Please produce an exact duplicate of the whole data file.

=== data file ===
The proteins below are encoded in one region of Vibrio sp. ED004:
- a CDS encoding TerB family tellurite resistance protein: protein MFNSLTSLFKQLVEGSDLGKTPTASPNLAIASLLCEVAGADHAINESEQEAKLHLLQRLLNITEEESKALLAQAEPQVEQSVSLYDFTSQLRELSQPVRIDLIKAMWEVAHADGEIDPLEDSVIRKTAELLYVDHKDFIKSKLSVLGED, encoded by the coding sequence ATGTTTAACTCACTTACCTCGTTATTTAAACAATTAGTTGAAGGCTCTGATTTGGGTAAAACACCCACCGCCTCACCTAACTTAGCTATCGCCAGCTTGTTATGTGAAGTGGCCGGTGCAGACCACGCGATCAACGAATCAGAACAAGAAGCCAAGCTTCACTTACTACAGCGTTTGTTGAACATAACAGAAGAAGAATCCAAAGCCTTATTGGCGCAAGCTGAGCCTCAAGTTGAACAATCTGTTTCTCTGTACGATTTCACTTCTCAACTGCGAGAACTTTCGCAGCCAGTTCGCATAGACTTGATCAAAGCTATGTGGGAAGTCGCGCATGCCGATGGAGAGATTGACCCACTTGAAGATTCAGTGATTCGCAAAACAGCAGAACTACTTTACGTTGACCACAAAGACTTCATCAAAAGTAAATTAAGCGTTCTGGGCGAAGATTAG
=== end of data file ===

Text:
The proteins below are encoded in one region of Vibrio sp. ED004:
- a CDS encoding TerB family tellurite resistance protein: protein MFNSLTSLFKQLVEGSDLGKTPTASPNLAIASLLCEVAGADHAINESEQEAKLHLLQRLLNITEEESKALLAQAEPQVEQSVSLYDFTSQLRELSQPVRIDLIKAMWEVAHADGEIDPLEDSVIRKTAELLYVDHKDFIKSKLSVLGED, encoded by the coding sequence ATGTTTAACTCACTTACCTCGTTATTTAAACAATTAGTTGAAGGCTCTGATTTGGGTAAAACACCCACCGCCTCACCTAACTTAGCTATCGCCAGCTTGTTATGTGAAGTGGCCGGTGCAGACCACGCGATCAACGAATCAGAACAAGAAGCCAAGCTTCACTTACTACAGCGTTTGTTGAACATAACAGAAGAAGAATCCAAAGCCTTATTGGCGCAAGCTGAGCCTCAAGTTGAACAATCTGTTTCTCTGTACGATTTCACTTCTCAACTGCGAGAACTTTCGCAGCCAGTTCGCATAGACTTGATCAAAGCTATGTGGGAAGTCGCGCATGCCGATGGAGAGATTGACCCACTTGAAGATTCAGTGATTCGCAAAACAGCAGAACTACTTTACGTTGACCACAAAGACTTCATCAAAAGTAAATTAAGCGTTCTGGGCGAAGATTAG